Around the 12th century, a revolution occurred in the ceramic technique of the Islamic potters; inspired by the Chinese porcelain. Imports of that period of Ding and Qinbai types showed that Hatay porcelain pieces were not of similar crafting of the previous periods. The frit ware was lighter, finely thrown, translucent with subtle moulding under a thin transparent glaze. These could not be imitated by means of the thick opaque tin glaze over a clay body in use at that time by the Ottoman craftsmen.
Instead the Islamic potters, led by the Persians, revived an ancient Egyptian technique, in which an artificial body material was made up from ground quartz with a small admixture of white clay and glaze. The soft paste body was then covered by thin alkaline glaze. The 'frit' body was white translucent when thin and capable of a wide range of decorative techniques. The tiles and wares had a fine white body, unequal to porcelain only in its softness and a close-fitting brilliant glaze that allows a vibrant range of colours.
It is the invention of underglaze painting, however, that was most significant for the history of ceramics. The underglaze painting technique required a glaze stable enough to prevent the pattern from blurring during firing; it was discovered in the use of the vitreous alkaline glaze coating (formulae unknown). For the first time the potters were able to paint freely directly on the frit body under a protective layer of glaze. The new alkaline glaze enabled the artisan to decorate the frit ware with precision and delicacy. Also this technique did not have the disadvantages of the earlier lead-glaze wares, which involved great expense in fuel and labour.
The most impressive products of the Iznik potters of this period were pieces crafted in the overglaze, a colour or glaze applied to the existing glaze. And not until the establishment of potteries in the west in the 18th century was the range of decorative techniques surpassed (even in China).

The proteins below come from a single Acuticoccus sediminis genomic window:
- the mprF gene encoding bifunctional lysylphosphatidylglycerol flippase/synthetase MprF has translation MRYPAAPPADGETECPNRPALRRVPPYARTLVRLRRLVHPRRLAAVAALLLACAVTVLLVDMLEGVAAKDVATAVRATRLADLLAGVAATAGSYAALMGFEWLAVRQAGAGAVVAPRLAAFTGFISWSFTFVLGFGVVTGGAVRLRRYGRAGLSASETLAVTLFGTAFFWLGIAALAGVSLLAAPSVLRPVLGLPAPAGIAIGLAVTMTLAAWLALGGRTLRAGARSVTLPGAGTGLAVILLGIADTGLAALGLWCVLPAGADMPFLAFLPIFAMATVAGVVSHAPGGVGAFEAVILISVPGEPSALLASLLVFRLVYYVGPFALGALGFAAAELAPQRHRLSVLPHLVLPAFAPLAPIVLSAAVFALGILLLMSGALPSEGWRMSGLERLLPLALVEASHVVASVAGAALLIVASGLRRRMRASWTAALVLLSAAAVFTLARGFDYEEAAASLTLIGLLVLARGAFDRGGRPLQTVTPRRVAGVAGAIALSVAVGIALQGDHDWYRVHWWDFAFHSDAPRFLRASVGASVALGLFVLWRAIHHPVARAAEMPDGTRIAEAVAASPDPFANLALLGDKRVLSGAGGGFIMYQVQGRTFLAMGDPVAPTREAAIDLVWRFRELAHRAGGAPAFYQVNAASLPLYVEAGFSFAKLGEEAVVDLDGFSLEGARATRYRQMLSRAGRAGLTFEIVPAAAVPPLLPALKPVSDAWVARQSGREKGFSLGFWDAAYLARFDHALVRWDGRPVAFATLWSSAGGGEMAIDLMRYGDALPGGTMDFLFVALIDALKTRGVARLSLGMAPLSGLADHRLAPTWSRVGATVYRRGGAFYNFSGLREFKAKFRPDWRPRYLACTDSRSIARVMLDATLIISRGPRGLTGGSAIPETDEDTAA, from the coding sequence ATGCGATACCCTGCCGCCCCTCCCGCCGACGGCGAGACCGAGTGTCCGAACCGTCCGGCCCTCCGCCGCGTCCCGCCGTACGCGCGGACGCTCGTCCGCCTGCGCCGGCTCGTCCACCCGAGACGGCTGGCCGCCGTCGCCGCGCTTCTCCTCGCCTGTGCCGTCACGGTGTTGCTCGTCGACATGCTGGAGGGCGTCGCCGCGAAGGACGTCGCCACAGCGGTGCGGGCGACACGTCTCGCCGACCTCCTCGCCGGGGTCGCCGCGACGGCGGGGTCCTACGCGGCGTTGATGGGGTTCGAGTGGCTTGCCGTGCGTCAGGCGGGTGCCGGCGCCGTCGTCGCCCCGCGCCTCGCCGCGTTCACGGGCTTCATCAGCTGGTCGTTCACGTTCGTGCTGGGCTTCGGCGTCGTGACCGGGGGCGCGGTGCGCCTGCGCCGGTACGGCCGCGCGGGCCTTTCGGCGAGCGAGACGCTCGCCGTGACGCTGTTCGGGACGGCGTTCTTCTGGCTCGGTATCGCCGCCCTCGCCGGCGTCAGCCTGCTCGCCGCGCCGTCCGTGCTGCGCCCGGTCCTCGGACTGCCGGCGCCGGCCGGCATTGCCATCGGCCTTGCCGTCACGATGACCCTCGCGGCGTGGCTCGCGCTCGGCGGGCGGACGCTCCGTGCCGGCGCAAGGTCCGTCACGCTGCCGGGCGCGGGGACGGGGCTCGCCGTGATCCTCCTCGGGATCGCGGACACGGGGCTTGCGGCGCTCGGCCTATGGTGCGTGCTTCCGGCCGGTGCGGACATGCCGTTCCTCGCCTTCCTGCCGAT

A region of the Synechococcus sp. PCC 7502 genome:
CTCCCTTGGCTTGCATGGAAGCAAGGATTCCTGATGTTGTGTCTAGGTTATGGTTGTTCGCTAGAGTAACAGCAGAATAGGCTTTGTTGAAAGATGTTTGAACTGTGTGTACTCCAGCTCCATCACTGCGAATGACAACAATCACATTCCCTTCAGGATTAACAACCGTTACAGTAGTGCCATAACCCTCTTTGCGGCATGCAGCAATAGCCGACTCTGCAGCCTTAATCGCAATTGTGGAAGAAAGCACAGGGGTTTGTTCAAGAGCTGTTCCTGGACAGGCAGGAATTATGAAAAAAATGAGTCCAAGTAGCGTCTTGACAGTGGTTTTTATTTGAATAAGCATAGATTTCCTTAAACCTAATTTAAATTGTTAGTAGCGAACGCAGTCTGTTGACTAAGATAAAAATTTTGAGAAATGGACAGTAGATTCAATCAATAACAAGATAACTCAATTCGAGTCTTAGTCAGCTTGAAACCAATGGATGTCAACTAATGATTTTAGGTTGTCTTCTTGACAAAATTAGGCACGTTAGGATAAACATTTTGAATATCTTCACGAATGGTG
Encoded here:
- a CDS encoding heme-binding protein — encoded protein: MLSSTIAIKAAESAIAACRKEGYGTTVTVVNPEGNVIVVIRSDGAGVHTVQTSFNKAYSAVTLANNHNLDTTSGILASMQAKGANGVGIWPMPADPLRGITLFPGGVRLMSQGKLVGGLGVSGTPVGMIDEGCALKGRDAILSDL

MOTIFS AND SYMBOLS
Of all of the motifs underlying the symbolism attached to objects, none recurs as frequently as that of the universe and world kingship.
God being the King of the world and the king (whichever human ruler might be intended) the shadow of God on earth. ~ Kasa I Marvazi, 13th century Persian poet.
The world is symbolized in varied literature by the hemispherical dome to which sky, as seen by the human eye, is constantly compared. Because early bowls could be hemispherical, the sky was alternatively referred to in literature as the 'upturned bowl' (tas-i nigun) and a rotating dome (gunbad-I gardan). These two sets of images are the key and colour on pottery vessels.
Every metaphor used in literature for sky can be matched in pottery (and metalwork). The 'turquoise dome' or 'azure dome' is echoed many times in the crafting of lapis lazuli Iznik pieces. The lotus dome (gunbad-i nilufari) image appears on bowls with chalice motifs on the underside. As time went by, the lotus chalice gave way to an illusion of the flower or to a single lotus blossom within a rosette. (Allusions to the dome of heaven could be made in the form of an encircled geometrical pattern.)
During the last quarter of the 16th century, abstract forms were added to the Iznik repertoire. They were characterized by a focal centre and refracting outward, thus earning the name 'kaleidoscope> style'. These designs did not reflect or resemble other Ottoman or Muslim symbolic themes. Also, functional vessels decorated in bright colours represented an attempt to enter the lucrative foreign market, thus putting aside the ancient motifs for the demands of the trade.
During the years 1603-1717, when Sultan Ahmet was building the Blue Mosque, Iznik wall tiles and functional vessels deteriorated both in technical quality and in their aesthetic precision. This was due to conflict between the Iznik potters and court authorities: Imperial orders limited production to court needs. In the middle of the 17th century, the court removed its patronage from the Iznik potters in favour of tiles and pottery produced by the Armenian potters in Kutahya, northwestern Turkey. Armenian potters, not only crafted exquisite tiles for their churches, but also installed them in Turkish mosques from the end of the 17th century.
(1.) Exhibition and archives of the Museum of Islamic Art, Old City of Jerusalem, Israel.
(2.) "The Enchanted Forest of Iznik" Irit Ziffer Catalogue--Birds of Paradise, Professor Nurith Kenaan Kedar, Eretz Israel Museum, Tel Aviv, Israel.
(3.) The Aesthetics of Islam, A.S. Melikan-Chirvani--Ceramics, Oliver Watson--Treasures of Islam, edited by Tony Falk, Arlines Books, Philip Wilson Publishers, England.
(4.) Lords of the Golden Horn, Noel Barber--Arrow Books, London.
Norman A Rubin lives in Israel. His research has been featured in publications worldwide. Photos courtesy of Wikemedia Commons.
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|Author:||Rubin, Norman A.|
|Date:||May 1, 2010|